Sitting outside on my deck… being quarantined doesn’t seem so bad. The sun is shining. the sky is blue, it’s warm outside, but it’s a bit breezy. It doesn’t seem like the world has ground to a virtual halt since it’s such a beautiful day outside.

I’m holding it together. I’m grateful that I’m still employed. I’m exercising every day, roughly structuring parts of my workouts like: upper body push, upper body pull, lower body quad dominant, lower body hamstring dominant, then conditioning with kettlebell swings.

I feel stronger already, but there’s a monotony to only getting better at the “physical attributes” of my body, which is only one part of my overall goal of being the best grappler I can be. There’s also the monotony of having to watch technique videos, but no real way to apply the techniques learned right away. You can’t simply “mentally train” your way to great jiu-jitsu, you have to be able to apply it at the right time on an opponent who is trying to do the same thing to you. Maybe that’s why it feels incomplete. The joy of rolling (sparring) is the intersection between these two elements: the physical and the mental.

It would behoove me to prepare more of the mental side… I’ve been slacking. It really is one half of the game. The difference between me at purple belt and me at white belt are not physical attributes. The difference is the application of the techniques I have learned over time. I would probably do to white belt Mike that I felt the receiving end of when I first started. For 6 months, I walked into triangles and armbars since I pressured in so much. It was a habit from wrestling that died hard. Some white belt competition videos from 7 years ago came up in my “Facebook memories” feed, and I can now confirm this.

A happy medium for me seems to be watching my competition footage. It is part analyzing technique, and it is also part narcissism because it is me in the video that is actually trying to perform the technique. There’s something to trying to work out what I remember experiencing at the time, as well as trying to see other opportunities or details that I may have missed in the heat of the match. Watching film of my matches is also relevant because the guy in the film plays the exact same game that I do! I watched a number of matches that I lost over the last year and found mistakes in each one of those matches (obviously). I never felt strictly outclassed technique-wise by people my belt rank; I have always been competitive in each of my matches.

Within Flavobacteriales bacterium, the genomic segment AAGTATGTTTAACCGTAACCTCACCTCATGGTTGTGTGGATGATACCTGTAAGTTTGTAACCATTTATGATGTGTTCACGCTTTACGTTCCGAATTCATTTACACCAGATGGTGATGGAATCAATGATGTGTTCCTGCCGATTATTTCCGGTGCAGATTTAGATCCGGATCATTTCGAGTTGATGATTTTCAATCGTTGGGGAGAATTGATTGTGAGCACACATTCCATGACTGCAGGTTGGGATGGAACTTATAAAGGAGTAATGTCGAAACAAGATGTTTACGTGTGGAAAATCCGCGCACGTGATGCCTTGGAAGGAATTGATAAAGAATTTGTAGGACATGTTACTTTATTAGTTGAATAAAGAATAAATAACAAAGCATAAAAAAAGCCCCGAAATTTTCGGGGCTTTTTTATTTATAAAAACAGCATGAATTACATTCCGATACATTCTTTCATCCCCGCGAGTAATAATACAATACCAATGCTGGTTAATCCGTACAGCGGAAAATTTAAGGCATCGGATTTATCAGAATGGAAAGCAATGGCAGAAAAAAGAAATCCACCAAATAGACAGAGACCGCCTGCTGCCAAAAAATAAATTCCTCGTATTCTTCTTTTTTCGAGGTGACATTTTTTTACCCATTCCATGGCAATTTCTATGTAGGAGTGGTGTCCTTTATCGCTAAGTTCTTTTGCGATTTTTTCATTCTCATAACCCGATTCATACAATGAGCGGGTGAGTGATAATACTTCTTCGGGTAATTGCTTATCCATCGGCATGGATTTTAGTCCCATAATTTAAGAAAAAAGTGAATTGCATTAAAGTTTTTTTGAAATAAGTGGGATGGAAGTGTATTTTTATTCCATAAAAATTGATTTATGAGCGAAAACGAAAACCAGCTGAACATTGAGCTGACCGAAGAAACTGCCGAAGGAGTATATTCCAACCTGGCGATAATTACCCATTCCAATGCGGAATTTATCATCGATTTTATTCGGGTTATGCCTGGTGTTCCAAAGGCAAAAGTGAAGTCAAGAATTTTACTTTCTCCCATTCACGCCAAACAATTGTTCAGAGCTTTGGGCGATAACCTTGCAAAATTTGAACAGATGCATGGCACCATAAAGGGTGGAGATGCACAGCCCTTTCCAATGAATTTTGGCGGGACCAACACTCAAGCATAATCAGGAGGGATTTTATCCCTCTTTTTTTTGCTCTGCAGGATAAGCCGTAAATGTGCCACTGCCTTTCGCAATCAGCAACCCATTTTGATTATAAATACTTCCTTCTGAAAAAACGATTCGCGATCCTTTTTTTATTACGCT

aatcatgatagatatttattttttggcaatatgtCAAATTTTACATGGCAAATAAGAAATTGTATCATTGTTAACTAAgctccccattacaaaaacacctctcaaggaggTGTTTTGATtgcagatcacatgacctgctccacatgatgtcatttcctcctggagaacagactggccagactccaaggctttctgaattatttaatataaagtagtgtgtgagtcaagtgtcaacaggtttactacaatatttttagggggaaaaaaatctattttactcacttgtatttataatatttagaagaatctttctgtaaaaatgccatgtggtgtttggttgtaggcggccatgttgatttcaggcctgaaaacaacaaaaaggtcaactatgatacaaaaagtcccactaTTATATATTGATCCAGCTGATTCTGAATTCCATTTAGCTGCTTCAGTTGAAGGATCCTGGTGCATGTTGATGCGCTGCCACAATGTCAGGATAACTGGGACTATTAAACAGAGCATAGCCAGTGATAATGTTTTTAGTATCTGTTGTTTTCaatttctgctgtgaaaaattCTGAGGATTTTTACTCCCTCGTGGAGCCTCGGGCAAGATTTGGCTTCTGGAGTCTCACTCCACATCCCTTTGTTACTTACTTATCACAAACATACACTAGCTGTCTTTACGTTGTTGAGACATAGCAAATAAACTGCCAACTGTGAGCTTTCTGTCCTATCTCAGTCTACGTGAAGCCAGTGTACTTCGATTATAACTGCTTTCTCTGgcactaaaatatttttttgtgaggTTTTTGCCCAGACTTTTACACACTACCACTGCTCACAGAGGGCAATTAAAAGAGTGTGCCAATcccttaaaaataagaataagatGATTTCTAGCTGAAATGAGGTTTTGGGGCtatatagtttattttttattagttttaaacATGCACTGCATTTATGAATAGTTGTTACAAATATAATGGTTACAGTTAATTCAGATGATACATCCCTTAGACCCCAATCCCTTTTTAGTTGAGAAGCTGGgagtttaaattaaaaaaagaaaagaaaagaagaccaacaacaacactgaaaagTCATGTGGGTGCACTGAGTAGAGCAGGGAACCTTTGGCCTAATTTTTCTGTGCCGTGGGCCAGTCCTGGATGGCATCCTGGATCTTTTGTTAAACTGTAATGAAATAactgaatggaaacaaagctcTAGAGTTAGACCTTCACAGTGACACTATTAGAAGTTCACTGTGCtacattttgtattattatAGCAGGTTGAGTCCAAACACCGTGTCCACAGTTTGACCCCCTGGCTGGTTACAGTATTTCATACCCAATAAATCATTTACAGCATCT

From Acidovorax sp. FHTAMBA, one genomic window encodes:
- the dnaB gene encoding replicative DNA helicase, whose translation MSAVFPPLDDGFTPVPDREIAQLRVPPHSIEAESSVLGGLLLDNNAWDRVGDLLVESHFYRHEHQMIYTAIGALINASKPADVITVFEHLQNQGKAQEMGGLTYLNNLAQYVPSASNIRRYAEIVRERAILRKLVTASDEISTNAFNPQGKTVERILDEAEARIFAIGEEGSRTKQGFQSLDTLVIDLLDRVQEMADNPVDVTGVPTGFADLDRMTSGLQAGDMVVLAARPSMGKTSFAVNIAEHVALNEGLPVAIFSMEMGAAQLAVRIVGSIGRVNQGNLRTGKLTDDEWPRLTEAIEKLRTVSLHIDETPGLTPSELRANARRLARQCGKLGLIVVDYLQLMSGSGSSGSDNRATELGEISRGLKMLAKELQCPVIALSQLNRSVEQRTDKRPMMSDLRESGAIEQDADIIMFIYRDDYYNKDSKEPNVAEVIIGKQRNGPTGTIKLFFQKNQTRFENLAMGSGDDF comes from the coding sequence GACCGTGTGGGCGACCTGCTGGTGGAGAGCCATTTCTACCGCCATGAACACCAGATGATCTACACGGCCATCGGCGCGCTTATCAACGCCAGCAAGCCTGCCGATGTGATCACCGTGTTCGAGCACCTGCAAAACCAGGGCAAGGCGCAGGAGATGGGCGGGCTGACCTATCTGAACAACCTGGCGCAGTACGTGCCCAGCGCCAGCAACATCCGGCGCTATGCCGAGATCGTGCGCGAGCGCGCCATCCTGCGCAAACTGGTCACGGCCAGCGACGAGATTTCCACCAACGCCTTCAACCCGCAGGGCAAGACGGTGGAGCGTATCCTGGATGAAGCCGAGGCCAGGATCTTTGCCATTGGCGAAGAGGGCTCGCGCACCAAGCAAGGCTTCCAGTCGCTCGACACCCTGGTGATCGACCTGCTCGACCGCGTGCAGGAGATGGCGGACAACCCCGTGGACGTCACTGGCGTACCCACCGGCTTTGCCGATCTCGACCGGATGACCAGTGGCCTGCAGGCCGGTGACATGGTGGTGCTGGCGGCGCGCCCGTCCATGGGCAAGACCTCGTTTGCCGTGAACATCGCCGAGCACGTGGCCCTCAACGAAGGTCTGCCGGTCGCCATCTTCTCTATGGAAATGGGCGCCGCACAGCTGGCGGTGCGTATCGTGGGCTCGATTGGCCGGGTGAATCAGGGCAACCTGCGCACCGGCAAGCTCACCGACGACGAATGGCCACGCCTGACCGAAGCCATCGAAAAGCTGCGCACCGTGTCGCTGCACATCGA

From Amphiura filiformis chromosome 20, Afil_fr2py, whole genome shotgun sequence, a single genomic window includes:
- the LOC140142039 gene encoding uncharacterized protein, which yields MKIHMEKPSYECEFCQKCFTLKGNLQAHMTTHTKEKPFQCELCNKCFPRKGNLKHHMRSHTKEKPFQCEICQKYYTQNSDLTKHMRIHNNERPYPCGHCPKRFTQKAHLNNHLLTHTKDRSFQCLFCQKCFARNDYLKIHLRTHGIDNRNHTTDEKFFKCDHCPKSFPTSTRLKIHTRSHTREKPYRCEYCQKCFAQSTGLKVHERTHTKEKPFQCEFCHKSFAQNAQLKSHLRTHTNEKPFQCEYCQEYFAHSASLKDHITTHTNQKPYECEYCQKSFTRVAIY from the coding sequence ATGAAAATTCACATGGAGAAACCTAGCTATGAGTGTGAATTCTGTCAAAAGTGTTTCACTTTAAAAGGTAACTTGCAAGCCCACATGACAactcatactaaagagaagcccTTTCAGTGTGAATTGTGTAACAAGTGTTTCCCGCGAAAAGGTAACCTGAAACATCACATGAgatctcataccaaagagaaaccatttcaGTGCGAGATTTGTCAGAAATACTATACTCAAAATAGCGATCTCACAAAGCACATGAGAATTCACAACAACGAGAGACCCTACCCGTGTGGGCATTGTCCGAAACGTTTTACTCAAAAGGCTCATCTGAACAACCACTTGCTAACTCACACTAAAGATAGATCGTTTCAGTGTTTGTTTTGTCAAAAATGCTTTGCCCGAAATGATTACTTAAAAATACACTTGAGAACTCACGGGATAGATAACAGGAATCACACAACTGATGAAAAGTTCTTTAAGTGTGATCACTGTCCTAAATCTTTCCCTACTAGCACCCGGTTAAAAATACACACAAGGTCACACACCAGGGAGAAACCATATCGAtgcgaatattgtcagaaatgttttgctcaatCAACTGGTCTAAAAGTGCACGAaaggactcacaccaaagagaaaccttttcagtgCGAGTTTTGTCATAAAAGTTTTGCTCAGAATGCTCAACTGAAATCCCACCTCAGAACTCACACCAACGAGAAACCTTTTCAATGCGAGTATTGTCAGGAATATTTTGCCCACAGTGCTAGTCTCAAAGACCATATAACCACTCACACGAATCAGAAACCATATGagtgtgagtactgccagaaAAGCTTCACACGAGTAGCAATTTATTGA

It’s interesting that in training, I feel more of a technical challenge than in competition. In training, you’re mixed in with a variety of belt ranks. When I was a white belt, anybody blue and above could destroy me. Now, almost 8 years later, I compete and do well at purple belt, I give brown belts a good roll but they still have a step ahead on me, and Black belts can still do whatever they want to me. That’s the humbling part. I’ve come this far, but I still have so far to go. I think that’s the growth curve of jiu-jitsu and why it’s so hard: it is exponential growth.

Each belt promotion may represent “25%” of your path to black belt (white to blue, blue to purple, purple to brown, brown to black), but the technical development between each promotion is much more than the previous one. You learn how to learn better and you grow your established game over time. As an upper belt, it is easier to add on a technique to your game if you already know the 6-10 techniques that lead up to it. It’s just one step off your beaten path. At white belt, you’re trying to grasp at disjoint techniques that don’t seem to have anything to do with each other, and for the technique you don’t know, you fill in with energy and physical attributes.

Which brings me back to physical attributes. In order to apply technique effectively, you need a baseline of physical attributes. Your body must be able to do certain things in order to perform the techniques correctly. This baseline raises higher and higher as you progress up the belt ranks, and especially when you’re a competitor, you never want to be weaker than your opponent, it just sometimes works out that way. As the famous powerlifter Mark Bell says, “strength is never a weakness”. So in this way, the quarantine is forcing me to raise my baseline of physical attributes, which have probably been lacking since I’ve been focusing so much on technique and getting to purple belt. The physical attributes and more importantly, habits that I develop during this time will allow me to chart a course for the physical demands that are required of me for the next belt and level of competition.